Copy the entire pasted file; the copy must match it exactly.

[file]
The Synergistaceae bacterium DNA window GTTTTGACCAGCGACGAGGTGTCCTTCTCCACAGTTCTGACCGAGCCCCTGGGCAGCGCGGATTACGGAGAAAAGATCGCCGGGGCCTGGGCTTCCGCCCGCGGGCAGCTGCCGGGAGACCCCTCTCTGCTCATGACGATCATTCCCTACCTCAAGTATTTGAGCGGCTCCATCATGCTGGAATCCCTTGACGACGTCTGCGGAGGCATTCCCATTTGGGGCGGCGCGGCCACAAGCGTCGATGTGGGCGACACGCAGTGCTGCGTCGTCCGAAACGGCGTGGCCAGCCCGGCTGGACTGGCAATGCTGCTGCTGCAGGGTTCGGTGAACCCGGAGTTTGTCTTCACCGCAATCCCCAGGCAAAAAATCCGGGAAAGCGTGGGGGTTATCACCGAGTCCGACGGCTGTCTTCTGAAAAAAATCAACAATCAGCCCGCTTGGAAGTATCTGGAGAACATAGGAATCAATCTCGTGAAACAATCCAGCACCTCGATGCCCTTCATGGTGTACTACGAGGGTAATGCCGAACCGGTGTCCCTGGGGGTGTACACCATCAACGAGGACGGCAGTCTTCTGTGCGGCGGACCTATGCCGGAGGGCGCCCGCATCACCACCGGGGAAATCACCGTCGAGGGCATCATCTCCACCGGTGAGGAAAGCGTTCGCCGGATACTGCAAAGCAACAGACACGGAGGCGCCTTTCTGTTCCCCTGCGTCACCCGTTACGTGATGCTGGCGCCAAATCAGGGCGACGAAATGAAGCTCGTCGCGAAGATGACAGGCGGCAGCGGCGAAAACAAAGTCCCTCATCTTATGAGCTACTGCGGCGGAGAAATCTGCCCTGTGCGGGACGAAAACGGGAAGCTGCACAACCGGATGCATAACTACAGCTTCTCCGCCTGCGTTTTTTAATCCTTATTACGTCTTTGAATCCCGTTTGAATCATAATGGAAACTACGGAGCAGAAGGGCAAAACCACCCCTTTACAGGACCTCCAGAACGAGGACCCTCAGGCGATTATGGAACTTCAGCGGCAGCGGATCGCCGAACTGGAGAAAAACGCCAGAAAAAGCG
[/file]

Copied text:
The Synergistaceae bacterium DNA window GTTTTGACCAGCGACGAGGTGTCCTTCTCCACAGTTCTGACCGAGCCCCTGGGCAGCGCGGATTACGGAGAAAAGATCGCCGGGGCCTGGGCTTCCGCCCGCGGGCAGCTGCCGGGAGACCCCTCTCTGCTCATGACGATCATTCCCTACCTCAAGTATTTGAGCGGCTCCATCATGCTGGAATCCCTTGACGACGTCTGCGGAGGCATTCCCATTTGGGGCGGCGCGGCCACAAGCGTCGATGTGGGCGACACGCAGTGCTGCGTCGTCCGAAACGGCGTGGCCAGCCCGGCTGGACTGGCAATGCTGCTGCTGCAGGGTTCGGTGAACCCGGAGTTTGTCTTCACCGCAATCCCCAGGCAAAAAATCCGGGAAAGCGTGGGGGTTATCACCGAGTCCGACGGCTGTCTTCTGAAAAAAATCAACAATCAGCCCGCTTGGAAGTATCTGGAGAACATAGGAATCAATCTCGTGAAACAATCCAGCACCTCGATGCCCTTCATGGTGTACTACGAGGGTAATGCCGAACCGGTGTCCCTGGGGGTGTACACCATCAACGAGGACGGCAGTCTTCTGTGCGGCGGACCTATGCCGGAGGGCGCCCGCATCACCACCGGGGAAATCACCGTCGAGGGCATCATCTCCACCGGTGAGGAAAGCGTTCGCCGGATACTGCAAAGCAACAGACACGGAGGCGCCTTTCTGTTCCCCTGCGTCACCCGTTACGTGATGCTGGCGCCAAATCAGGGCGACGAAATGAAGCTCGTCGCGAAGATGACAGGCGGCAGCGGCGAAAACAAAGTCCCTCATCTTATGAGCTACTGCGGCGGAGAAATCTGCCCTGTGCGGGACGAAAACGGGAAGCTGCACAACCGGATGCATAACTACAGCTTCTCCGCCTGCGTTTTTTAATCCTTATTACGTCTTTGAATCCCGTTTGAATCATAATGGAAACTACGGAGCAGAAGGGCAAAACCACCCCTTTACAGGACCTCCAGAACGAGGACCCTCAGGCGATTATGGAACTTCAGCGGCAGCGGATCGCCGAACTGGAGAAAAACGCCAGAAAAAGCG